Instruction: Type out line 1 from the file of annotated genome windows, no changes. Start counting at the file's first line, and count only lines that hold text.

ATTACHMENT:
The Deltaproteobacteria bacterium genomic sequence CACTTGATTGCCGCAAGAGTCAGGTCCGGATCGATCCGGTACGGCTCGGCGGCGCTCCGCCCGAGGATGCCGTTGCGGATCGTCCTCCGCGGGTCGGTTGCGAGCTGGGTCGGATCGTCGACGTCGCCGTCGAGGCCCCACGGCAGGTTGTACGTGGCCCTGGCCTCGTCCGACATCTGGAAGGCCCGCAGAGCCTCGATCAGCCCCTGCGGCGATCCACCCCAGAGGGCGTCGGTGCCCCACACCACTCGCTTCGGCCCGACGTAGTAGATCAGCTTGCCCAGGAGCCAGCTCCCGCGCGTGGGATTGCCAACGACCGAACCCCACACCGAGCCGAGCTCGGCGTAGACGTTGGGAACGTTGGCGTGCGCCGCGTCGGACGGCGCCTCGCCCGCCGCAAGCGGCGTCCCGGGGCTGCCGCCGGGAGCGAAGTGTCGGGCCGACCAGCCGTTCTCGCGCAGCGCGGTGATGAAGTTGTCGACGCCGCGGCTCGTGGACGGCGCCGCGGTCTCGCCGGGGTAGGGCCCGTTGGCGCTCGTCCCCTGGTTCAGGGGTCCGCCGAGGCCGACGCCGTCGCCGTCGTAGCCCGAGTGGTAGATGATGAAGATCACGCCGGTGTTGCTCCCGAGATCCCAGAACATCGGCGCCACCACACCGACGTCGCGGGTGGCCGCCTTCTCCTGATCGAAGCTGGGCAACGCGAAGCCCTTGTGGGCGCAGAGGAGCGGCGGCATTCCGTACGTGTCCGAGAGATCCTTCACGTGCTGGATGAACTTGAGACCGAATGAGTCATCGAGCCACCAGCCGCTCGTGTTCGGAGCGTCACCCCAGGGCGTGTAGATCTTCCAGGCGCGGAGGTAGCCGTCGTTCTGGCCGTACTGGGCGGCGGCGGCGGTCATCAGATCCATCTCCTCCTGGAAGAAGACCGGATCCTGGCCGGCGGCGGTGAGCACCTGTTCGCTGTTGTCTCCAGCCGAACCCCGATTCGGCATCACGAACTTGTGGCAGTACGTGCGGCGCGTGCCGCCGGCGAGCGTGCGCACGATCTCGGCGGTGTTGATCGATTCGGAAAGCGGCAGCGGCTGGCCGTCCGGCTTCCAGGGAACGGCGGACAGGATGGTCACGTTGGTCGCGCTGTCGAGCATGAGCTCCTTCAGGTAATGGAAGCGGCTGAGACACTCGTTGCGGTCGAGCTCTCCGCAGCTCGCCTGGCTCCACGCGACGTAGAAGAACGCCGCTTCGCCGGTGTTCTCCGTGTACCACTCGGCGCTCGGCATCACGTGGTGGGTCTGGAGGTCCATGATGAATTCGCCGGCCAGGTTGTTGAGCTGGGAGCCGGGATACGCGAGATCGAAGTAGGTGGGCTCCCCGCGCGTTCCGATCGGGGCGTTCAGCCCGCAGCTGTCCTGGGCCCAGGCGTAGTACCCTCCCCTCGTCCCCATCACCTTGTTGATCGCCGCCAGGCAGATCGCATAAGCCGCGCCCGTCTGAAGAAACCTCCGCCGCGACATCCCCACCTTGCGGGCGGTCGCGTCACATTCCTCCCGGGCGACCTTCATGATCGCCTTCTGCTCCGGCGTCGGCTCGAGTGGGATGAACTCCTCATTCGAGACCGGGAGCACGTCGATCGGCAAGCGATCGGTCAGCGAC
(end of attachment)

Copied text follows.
The Deltaproteobacteria bacterium genomic sequence CACTTGATTGCCGCAAGAGTCAGGTCCGGATCGATCCGGTACGGCTCGGCGGCGCTCCGCCCGAGGATGCCGTTGCGGATCGTCCTCCGCGGGTCGGTTGCGAGCTGGGTCGGATCGTCGACGTCGCCGTCGAGGCCCCACGGCAGGTTGTACGTGGCCCTGGCCTCGTCCGACATCTGGAAGGCCCGCAGAGCCTCGATCAGCCCCTGCGGCGATCCACCCCAGAGGGCGTCGGTGCCCCACACCACTCGCTTCGGCCCGACGTAGTAGATCAGCTTGCCCAGGAGCCAGCTCCCGCGCGTGGGATTGCCAACGACCGAACCCCACACCGAGCCGAGCTCGGCGTAGACGTTGGGAACGTTGGCGTGCGCCGCGTCGGACGGCGCCTCGCCCGCCGCAAGCGGCGTCCCGGGGCTGCCGCCGGGAGCGAAGTGTCGGGCCGACCAGCCGTTCTCGCGCAGCGCGGTGATGAAGTTGTCGACGCCGCGGCTCGTGGACGGCGCCGCGGTCTCGCCGGGGTAGGGCCCGTTGGCGCTCGTCCCCTGGTTCAGGGGTCCGCCGAGGCCGACGCCGTCGCCGTCGTAGCCCGAGTGGTAGATGATGAAGATCACGCCGGTGTTGCTCCCGAGATCCCAGAACATCGGCGCCACCACACCGACGTCGCGGGTGGCCGCCTTCTCCTGATCGAAGCTGGGCAACGCGAAGCCCTTGTGGGCGCAGAGGAGCGGCGGCATTCCGTACGTGTCCGAGAGATCCTTCACGTGCTGGATGAACTTGAGACCGAATGAGTCATCGAGCCACCAGCCGCTCGTGTTCGGAGCGTCACCCCAGGGCGTGTAGATCTTCCAGGCGCGGAGGTAGCCGTCGTTCTGGCCGTACTGGGCGGCGGCGGCGGTCATCAGATCCATCTCCTCCTGGAAGAAGACCGGATCCTGGCCGGCGGCGGTGAGCACCTGTTCGCTGTTGTCTCCAGCCGAACCCCGATTCGGCATCACGAACTTGTGGCAGTACGTGCGGCGCGTGCCGCCGGCGAGCGTGCGCACGATCTCGGCGGTGTTGATCGATTCGGAAAGCGGCAGCGGCTGGCCGTCCGGCTTCCAGGGAACGGCGGACAGGATGGTCACGTTGGTCGCGCTGTCGAGCATGAGCTCCTTCAGGTAATGGAAGCGGCTGAGACACTCGTTGCGGTCGAGCTCTCCGCAGCTCGCCTGGCTCCACGCGACGTAGAAGAACGCCGCTTCGCCGGTGTTCTCCGTGTACCACTCGGCGCTCGGCATCACGTGGTGGGTCTGGAGGTCCATGATGAATTCGCCGGCCAGGTTGTTGAGCTGGGAGCCGGGATACGCGAGATCGAAGTAGGTGGGCTCCCCGCGCGTTCCGATCGGGGCGTTCAGCCCGCAGCTGTCCTGGGCCCAGGCGTAGTACCCTCCCCTCGTCCCCATCACCTTGTTGATCGCCGCCAGGCAGATCGCATAAGCCGCGCCCGTCTGAAGAAACCTCCGCCGCGACATCCCCACCTTGCGGGCGGTCGCGTCACATTCCTCCCGGGCGACCTTCATGATCGCCTTCTGCTCCGGCGTCGGCTCGAGTGGGATGAACTCCTCATTCGAGACCGGGAGCACGTCGATCGGCAAGCGATCGGTCAGCGAC